The BBC’s attempts to promote senior female journalists have suffered another blow after a senior programme editor of the BBC News at Ten bulletin resigned to join rival ITV.
Camilla Mankabady was a prominent figure in the newsroom and had led the BBC’s coverage of a series of big stories this year including the centenary of the First World War, the D-Day landings and the Commonwealth Games.
Her departure comes 24 hours after the education editor, Penny Marshall, quit to rejoin ITV News without having appeared on air for the BBC.
Earlier this week, the House of Lords Communications Committee was told that female journalists at the BBC were forced to act “more male than the men in news”. The former Countryfile presenter Miriam O’Reilly provided a dossier of evidence from other senior BBC female journalists who claimed to have been maltreated because of their age.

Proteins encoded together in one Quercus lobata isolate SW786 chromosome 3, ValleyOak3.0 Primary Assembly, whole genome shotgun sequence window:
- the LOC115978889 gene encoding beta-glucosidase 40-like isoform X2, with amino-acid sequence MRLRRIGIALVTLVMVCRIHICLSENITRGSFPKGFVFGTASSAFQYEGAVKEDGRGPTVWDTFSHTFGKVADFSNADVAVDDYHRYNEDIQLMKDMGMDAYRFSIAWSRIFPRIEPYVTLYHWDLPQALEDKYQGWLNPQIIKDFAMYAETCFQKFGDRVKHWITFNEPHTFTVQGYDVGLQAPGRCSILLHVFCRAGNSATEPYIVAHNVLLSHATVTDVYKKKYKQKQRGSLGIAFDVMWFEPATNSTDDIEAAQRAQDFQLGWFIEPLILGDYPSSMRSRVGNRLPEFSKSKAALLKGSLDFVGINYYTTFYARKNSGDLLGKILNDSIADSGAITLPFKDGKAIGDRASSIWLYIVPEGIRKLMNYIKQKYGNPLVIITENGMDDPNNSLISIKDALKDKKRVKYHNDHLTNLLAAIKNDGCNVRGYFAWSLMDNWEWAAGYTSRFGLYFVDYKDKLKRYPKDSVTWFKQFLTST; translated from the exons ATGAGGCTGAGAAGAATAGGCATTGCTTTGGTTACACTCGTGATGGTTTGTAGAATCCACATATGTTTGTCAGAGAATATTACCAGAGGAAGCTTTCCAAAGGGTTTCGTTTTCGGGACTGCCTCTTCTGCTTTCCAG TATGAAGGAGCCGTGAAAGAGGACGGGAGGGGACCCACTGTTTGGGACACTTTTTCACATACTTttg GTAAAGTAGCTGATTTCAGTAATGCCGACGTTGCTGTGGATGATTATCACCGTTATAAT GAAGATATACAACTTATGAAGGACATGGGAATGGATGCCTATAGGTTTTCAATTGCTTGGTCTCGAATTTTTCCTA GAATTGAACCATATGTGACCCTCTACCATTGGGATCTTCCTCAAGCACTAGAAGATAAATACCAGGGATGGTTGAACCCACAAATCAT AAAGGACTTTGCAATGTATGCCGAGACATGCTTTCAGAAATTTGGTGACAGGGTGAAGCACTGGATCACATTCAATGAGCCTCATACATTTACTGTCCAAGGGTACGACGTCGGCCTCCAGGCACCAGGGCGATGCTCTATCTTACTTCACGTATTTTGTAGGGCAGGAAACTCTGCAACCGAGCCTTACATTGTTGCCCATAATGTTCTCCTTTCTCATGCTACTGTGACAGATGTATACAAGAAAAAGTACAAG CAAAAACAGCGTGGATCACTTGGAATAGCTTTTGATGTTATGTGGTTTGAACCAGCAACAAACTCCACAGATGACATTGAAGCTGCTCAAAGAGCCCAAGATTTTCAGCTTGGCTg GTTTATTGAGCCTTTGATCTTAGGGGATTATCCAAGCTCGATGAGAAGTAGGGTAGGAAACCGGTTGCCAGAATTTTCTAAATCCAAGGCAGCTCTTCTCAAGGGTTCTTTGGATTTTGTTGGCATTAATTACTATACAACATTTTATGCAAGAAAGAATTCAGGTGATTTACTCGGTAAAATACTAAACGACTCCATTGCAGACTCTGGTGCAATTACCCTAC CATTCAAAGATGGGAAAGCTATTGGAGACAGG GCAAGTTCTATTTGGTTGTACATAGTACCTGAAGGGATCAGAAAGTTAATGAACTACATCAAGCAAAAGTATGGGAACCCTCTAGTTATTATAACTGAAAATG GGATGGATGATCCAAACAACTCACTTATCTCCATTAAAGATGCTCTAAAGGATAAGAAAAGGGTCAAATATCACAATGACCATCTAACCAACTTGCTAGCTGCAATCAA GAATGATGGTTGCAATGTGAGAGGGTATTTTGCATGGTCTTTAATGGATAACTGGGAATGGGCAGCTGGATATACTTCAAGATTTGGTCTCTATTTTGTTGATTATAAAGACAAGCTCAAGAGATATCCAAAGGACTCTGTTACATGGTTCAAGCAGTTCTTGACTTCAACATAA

It is understood that James Harding, the BBC’s director of news and current affairs, fought hard to persuade Mankabady, who has previously edited the BBC’s 6pm and 1pm bulletins, to stay. She is joining ITV News as programme editor.
Marshall also gave evidence to the Lords inquiry into women in broadcasting and described herself as part of “the rare breed of women in television who [are] over 50”. She told the committee: “I’m kind of like the last woman standing.” Announcing her departure, she said: “I am very proud to be rejoining my impressive colleagues in the ITV newsroom with a general election approaching, when social affairs will be centre stage of the national debate.”
The BBC has denied it discriminates against female journalists, pointing out that “nearly half of the BBC’s news and current-affairs workforce is female”. It added that 37.3 per cent of leadership positions in network news and 35.1 per cent in global news are held by women.Reuse content